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Where to Live

You are considering a move, wouldn’t you love to leave your asthma behind? Depending on where you live, your asthma symptoms may vary.

What are the best places to live with asthma?

The answer is that it depends on your triggers. There are dozens of potential asthma triggers, including allergens, weather, and pollution. Most likely, not all of them bother you, so focus on the ones that do. You may be tempted to move away from the yellow pollen that covers Atlanta in the spring or the cold winters of Minneapolis. Unfortunately, it is hard to anticipate what new triggers or allergies you may discover at your new home.

In the United States, asthma is more prevalent in the Northeast and Midwest than the South and West.1 People living in metropolitan and non-metropolitan areas are about equally likely to have asthma.1 People with asthma who live in the West and South report more asthma attacks than residents of the Midwest and Northeast.2

No matter what is outside your door, it is important to pay attention to the air quality inside. North Americans spend nearly 90% of their time indoors.3 Taking steps to limit the irritants, allergens, mold in your home can improve asthma symptoms in any zip code.

Pollen, mold, and thunderstorms

Pollen or mold allergies often cause sneezing, itchy eyes, and runny nose.4 If you are allergic to pollen and mold, your asthma and allergy symptoms will get worse during peak pollination times.4 Trees, grasses, and weeds pollinate at different times, meaning that pollen season can last from March until the first frost.5 The National Allergy Bureau reports pollen and mold counts for locations throughout the United States.

Each year, the Asthma and Allergy Foundation of America compiles a list of the “The Most Challenging Places to Live with Fall Allergies.”6 The ranking is based on pollen counts, use of allergy medication, and the number of local allergy specialists. Table 1 lists the cities at the top and bottom of the list.

Table 1. Allergies: The Best and Worst US Cities in 2014

“Best” Places to Live for People with Fall Allergies
“Worst” Places to Live for People with Fall Allergies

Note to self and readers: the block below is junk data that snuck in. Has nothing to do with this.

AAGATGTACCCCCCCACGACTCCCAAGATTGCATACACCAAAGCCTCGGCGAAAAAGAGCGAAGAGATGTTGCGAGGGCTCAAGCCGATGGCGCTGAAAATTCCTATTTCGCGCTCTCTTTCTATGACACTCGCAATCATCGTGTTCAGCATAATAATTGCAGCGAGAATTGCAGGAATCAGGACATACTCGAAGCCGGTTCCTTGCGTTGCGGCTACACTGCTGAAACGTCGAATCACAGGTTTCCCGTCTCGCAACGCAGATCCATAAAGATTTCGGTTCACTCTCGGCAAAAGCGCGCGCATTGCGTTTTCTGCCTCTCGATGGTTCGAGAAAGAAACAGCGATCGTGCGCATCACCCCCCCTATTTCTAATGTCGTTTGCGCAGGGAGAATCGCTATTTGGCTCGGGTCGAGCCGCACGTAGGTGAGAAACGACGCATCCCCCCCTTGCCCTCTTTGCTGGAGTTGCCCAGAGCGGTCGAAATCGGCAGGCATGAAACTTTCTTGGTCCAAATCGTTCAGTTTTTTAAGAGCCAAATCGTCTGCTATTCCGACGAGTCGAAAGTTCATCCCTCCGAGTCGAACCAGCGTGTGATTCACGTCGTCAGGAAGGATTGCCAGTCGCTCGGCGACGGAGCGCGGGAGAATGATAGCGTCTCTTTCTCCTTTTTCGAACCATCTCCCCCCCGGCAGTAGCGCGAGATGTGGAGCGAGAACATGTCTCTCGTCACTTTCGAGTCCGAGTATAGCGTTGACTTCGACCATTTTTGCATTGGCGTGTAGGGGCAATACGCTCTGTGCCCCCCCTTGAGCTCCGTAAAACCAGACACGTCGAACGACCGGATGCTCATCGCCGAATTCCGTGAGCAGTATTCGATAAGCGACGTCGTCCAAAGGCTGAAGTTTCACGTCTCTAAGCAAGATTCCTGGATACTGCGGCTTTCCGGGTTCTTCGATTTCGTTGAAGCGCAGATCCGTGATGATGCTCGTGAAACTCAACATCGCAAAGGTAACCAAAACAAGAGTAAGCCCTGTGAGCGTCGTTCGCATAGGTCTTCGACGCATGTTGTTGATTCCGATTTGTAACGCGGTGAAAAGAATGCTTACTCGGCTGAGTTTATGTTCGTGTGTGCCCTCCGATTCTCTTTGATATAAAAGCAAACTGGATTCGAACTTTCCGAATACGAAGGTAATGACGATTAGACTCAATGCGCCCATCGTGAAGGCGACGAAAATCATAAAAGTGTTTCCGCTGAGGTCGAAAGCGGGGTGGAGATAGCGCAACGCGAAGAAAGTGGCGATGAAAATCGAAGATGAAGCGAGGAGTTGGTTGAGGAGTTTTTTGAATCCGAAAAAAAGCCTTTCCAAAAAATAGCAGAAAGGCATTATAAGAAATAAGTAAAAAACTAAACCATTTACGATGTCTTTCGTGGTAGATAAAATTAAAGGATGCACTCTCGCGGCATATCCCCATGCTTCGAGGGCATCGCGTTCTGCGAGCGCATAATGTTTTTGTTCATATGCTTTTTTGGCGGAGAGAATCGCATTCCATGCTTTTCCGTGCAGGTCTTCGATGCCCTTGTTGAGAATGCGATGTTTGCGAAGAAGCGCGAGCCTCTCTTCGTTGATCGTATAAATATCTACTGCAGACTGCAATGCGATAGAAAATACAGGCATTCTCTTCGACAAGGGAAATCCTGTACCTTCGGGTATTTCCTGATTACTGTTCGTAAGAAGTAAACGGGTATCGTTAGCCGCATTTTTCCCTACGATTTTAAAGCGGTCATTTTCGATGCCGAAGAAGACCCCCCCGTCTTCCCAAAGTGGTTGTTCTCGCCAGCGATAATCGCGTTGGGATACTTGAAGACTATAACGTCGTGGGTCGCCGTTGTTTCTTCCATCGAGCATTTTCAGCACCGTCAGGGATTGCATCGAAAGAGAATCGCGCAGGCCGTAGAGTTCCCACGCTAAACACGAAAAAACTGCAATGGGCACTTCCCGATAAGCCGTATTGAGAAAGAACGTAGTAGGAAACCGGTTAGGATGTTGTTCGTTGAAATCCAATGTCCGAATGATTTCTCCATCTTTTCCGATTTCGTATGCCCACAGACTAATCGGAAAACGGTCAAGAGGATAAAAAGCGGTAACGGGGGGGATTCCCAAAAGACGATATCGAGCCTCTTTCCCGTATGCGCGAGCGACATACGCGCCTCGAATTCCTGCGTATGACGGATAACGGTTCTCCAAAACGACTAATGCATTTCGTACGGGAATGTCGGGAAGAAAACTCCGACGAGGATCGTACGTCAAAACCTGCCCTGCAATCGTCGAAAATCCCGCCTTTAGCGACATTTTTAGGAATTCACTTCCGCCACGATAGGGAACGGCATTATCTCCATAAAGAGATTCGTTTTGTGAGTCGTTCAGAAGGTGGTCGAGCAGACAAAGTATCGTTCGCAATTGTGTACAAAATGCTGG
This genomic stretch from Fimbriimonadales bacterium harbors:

Greenville, SC
Louisville, KY
Spokane, WA
Wichita, KS
Portland, OR
Oklahoma City, OK
Sacramento, CA
Dayton, OH
Provo, UT
McAllen, TX

Source: Asthma and Allergy Foundation of America. Fall Allergy Capitals, 2014. Accessed 3/13/15 at:

Interestingly, asthma “outbreaks” have been linked to thunderstorms, especially during pollen season.7 The combination of moving air and rain brings pollen to the ground level and causes it to burst open into small, inhalable particles. The result is an increase the number of people who seek medical care for asthma attacks. These outbreaks are rare, but may be something worth considering before moving to subtropical climes.

Air Pollution

Ozone and particle pollution can increase airway inflammation and decreases lung function.4,8 Cities produce the most ozone, but ozone travels easily and can be found hundreds of miles away.8 The American Lung Association produces an annual report listing the cities with the most and least ozone and particle pollution (Table 2).9 You can find information about daily pollution levels in your area at Airnow.

Table 2: Air Pollution: The Cleanest and Dirtiest US Cities

Cleanest Cities
Dirtiest Cities*
Bangor, ME
Bakersfield, CA
Bismarck, ND
Fresno, CA
Cape Coral, FL
Los Angeles, CA
Salinas, CA
Visalia, CA

Listed in alphabetical order.

*Most ozone and year-round particle pollution

Source: American Lung Association. State of the air 2014. Accessed 3/13/15 at:


Cold is a common asthma trigger, and symptoms typically start when the temperatures drop to about 36°F.10 Alaska, the northernmost state, is also the coldest. The five coldest continental states are listed in Table 3.11

Table 3. The Coldest States in 2014

Year Round
Coldest Winters
Coldest Summers
North Dakota
North Dakota

Reprinted from: Osborn L. Coldest states in America.

Dust mites

Dust mites are hard to avoid. They prefer humid climates and are found in about 80% of the United States.12 You may be able to escape dust mites by moving to the deserts of the Southwest or high altitude cities.4

If moving to those places is not an option, you can take measures to reduce dust mite exposure in your own home. Cover mattresses and pillows in dust mite-proof covers. Wash your bedding in hot water or bleach each week. Use a dehumidifier. Remove carpets from the bedrooms or vacuum frequently with a HEPA vacuum.

Smoking laws

If you have a choice, choose to live in a city or county with bans on smoking in public places. Studies have shown that people who live in smoke-free counties have less second-hand smoke exposure.13 They also go to the hospital less often.14

Written by: Sarah O'Brien | Last Reviewed: May 2016.
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  11. Osborn L. Coldest states in America. Accessed 3/13/16 at:
  12. Portnoy J, Miller JD, Williams PB, et al; Joint Taskforce on Practice Parameters; Practice Parameter Workgroup. Environmental assessment and exposure control of dust mites: a practice parameter. Ann Allergy Asthma Immunol. 2013;111:465-507.
  13. Dove MS, Dockery DW, Connolly GN. Smoke-free air laws and secondhand smoke exposure among nonsmoking youth. Pediatrics. 2010;126:80-87.
  14. Kanchongkittiphon W, Mendell MJ, Gaffin JM, et al. Indoor environmental exposures and exacerbation of asthma: An update to the 2000 review by the Institute of Medicine. Environ Health Perspect. 2014 Oct 10.